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ferings and death, for this very end, that he 'might remove those obstructions that lay in the road of mercy, and render the exercise of it consistent with the honour of the divine government. The sacrifice of IMMANUEL, afforded such a demonstration of the unchangeable holiness and justice of God, that without staining the glory of these perfections, he may now difpense to penitent believers, all those blefsings their circumstances can require : for what the Apostle lays of the pardon of sin, (Rom. iii. 25, 26.), may lawfully be extended to every other benefit: “ God hath “ set forth his Son to be a propitiation, " through faith in his blood, to declare his “ righteousness for the remiffion of fins; “ —that he might be just, and the jufti« fier of him who believeth in Jesus.” Nay, my brethren, it is not only consistent with the justice of God, to do good to those who believe in Jesus; but, I speak it with reverence, it would be inconsistent with his justice to with-hold good from them; for Christ hath actually purchased every blessing they need. He was delivered

up " by the determinate i counsel and fore. • knowledge of God;” not casually, or unadvisedly, but in confequence of a previous agreement or covenant ; in which he freely consented, on his part, “ to make his soul “ an offering for fin ;” and the Father promised, that “ he thould see his seed;" that he should " prolong his days;” that “ the “ pleasure of the Lord should prosper in his “ hand;" and that he should' “ fee the tra“ vail of his soul, and be satisfied.” Of which solemn transaction. we have an authentic copy recorded by the Prophet Isaiah, chap. liii. 10, 11.

What shall we then fay to these things ? -Hath God already bestowed the greatest of all gifts, the unspeakable gift of his own dear Son ?-Did he bestow it freely, when there was nothing in the creature to merit or invite his love, but, on the contrary, every thing to provoke his holy indignation ?-Was this gift designed to pave the way for other blessings ?--Nay, further, were all other blessings actually purchased by the infinite sacrifice of this divine Sayiour ?-How firm then is the foundation

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of the Christian's hope ?-With what humble, yet triumphant confidence; may the believer adopt the words of my text; and put the question, against all doubts, all fcars, all temptations that may assail him, He that Ipared not his own Son, but delivered bim up for us all, how fall be not with him also freely give us all things? · But we have not yet examined the grant itself. Shall I say the contents of it are large?' The expression is too feeble ;-my brethren, they are boundless, they are infinite: these two words all things, comprehend both heaven and earth in their bofom; and thus they are explained by this fame Apostle, i Cor. iii. 21. “ All things “ are yours, whether Paul, or Apollos, or .« Cephas, or the world, or life, or death, or “ things present, or things to come; all are 6 yours; and ye are Christ's; and Christ is 66 God's."-And is “ the world” too a part of the Christian's portion ? Yes, my friends. But then it is “the world” conquered by faith, and “ crucified to us by the cross” of our Redeemer. '« The lust of the eye, the w luft of the flesh, and the pride of life,"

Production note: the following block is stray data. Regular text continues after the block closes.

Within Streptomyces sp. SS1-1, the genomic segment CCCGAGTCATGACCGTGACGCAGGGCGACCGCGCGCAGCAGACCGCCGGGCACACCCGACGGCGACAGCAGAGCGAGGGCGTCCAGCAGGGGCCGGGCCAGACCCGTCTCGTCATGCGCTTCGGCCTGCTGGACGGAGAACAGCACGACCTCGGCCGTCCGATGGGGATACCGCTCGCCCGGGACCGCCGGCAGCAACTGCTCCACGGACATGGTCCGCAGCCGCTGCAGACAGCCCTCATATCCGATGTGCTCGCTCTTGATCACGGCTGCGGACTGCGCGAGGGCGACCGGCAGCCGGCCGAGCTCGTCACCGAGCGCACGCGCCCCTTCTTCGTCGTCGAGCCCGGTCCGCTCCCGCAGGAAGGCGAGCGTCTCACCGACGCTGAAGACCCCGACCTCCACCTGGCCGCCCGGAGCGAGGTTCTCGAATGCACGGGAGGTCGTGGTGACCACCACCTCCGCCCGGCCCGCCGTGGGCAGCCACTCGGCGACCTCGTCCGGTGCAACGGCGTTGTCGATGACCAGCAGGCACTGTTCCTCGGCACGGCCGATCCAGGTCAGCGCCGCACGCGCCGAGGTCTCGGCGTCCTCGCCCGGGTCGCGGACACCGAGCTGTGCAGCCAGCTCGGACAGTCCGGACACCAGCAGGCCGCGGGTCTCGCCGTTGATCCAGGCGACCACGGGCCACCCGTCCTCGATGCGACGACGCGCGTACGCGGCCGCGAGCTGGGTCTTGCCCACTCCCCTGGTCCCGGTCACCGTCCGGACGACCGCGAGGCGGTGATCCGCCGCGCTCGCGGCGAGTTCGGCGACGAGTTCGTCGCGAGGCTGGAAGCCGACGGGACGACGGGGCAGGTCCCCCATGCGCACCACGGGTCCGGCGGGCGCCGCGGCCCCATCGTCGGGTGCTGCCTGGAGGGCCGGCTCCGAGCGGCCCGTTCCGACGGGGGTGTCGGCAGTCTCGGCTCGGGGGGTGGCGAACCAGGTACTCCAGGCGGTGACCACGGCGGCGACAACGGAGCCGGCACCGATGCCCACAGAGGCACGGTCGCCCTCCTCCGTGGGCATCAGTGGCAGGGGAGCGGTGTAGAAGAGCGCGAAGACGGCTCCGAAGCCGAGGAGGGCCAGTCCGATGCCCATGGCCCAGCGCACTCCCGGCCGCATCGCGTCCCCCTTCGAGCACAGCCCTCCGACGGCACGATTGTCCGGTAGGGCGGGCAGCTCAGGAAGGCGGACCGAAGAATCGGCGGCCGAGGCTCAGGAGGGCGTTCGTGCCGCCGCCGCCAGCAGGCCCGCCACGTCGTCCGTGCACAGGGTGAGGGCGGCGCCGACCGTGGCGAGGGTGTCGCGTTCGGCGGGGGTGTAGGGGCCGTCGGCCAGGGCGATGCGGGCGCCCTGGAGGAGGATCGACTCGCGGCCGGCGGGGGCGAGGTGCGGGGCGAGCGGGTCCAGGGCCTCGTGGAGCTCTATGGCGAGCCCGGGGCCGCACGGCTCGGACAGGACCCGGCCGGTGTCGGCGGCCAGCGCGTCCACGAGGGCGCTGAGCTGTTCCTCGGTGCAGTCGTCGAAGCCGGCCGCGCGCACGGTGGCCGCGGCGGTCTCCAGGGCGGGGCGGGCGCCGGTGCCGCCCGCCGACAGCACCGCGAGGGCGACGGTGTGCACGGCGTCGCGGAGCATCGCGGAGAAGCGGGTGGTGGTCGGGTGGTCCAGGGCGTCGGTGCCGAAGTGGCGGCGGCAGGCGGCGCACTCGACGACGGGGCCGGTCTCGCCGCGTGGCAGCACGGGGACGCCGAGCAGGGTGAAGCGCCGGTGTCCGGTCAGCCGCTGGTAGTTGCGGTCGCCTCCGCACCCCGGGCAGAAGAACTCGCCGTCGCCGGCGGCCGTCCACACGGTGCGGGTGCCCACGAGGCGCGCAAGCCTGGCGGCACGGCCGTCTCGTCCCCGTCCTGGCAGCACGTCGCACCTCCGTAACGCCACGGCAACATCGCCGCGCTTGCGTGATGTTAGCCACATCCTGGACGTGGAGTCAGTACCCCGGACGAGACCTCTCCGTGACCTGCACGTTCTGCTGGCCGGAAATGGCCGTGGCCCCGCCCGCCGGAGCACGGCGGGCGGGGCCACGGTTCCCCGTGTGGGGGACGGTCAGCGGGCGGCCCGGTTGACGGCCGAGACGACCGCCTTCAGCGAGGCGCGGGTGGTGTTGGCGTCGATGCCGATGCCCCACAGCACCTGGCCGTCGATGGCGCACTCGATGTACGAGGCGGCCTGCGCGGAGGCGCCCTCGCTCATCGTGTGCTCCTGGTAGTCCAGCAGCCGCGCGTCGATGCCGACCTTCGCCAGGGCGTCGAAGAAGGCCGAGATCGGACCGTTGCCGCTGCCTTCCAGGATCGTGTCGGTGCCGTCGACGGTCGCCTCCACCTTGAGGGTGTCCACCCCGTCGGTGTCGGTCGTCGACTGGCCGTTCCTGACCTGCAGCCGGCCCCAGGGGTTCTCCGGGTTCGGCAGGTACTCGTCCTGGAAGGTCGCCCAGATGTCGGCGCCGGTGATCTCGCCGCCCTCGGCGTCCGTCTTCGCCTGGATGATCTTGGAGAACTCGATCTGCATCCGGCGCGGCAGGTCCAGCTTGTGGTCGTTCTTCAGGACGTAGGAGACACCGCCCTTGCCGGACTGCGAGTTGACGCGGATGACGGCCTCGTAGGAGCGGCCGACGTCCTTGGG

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are no parts of that world whereof the Apostle there fpeaks, except it be in this sense, that they are subdued and mortified, Christ did not submit to hunger and thirst, that we might riot in luxury; he did not become poor, that we might poffefs great eftates ; he did not stoop to ignominy and to death, that we might be dignified with worldly honours. These are not included among the all things in my text. The truth is, they hardly deserve the name of things ; - they are mere ciphers, the creatures of opinion and fancy, which have no signific cancy, no price, but what mistake and de lusion have wantonly set upon them. Our inheritance then is not diminished when all these are left out; nor hath the Christian any inducement to vitiate his

charter, by interlining it with those carnal ; additions which a vain imagination is too

apt to suggest. With Christ he hath all things which are subfervient to the purposes for which Christ was delivered: pardon to remove his guilt; grace to aid him in the performance of duty; comfort to support him under the pressure of afiction; every needful supply during his journey through this world, and immortal life and happiness in the next. Hath not the Chriftian then “ a goodly heritage,” who hath God and the creature, grace and glory, time and eternity; who is safe among enemies as well as among friends; who lives in communion with God on earth, and shall dwell with him in heaven for evermore ? Say, O Christians, hath such a man reason to complain of his portion?.

But let it be observed, that all these things are given with: Chrift: his person and his benefits : can never be divided. This is the order which God hath established:–He first gives us his own Son; and when that unspeakable gift is thank

fully received, then, together with his Son, ; he freely gives us all other things. But

without him, we i have no right to any thing we possess; the food we eat, the raiment we put on, are not ours; we are usurpers, we are robbers; and as such, shall be feverely reckoned with at last.-This shall be the condemnation of unbelievers at the great day, that they frau

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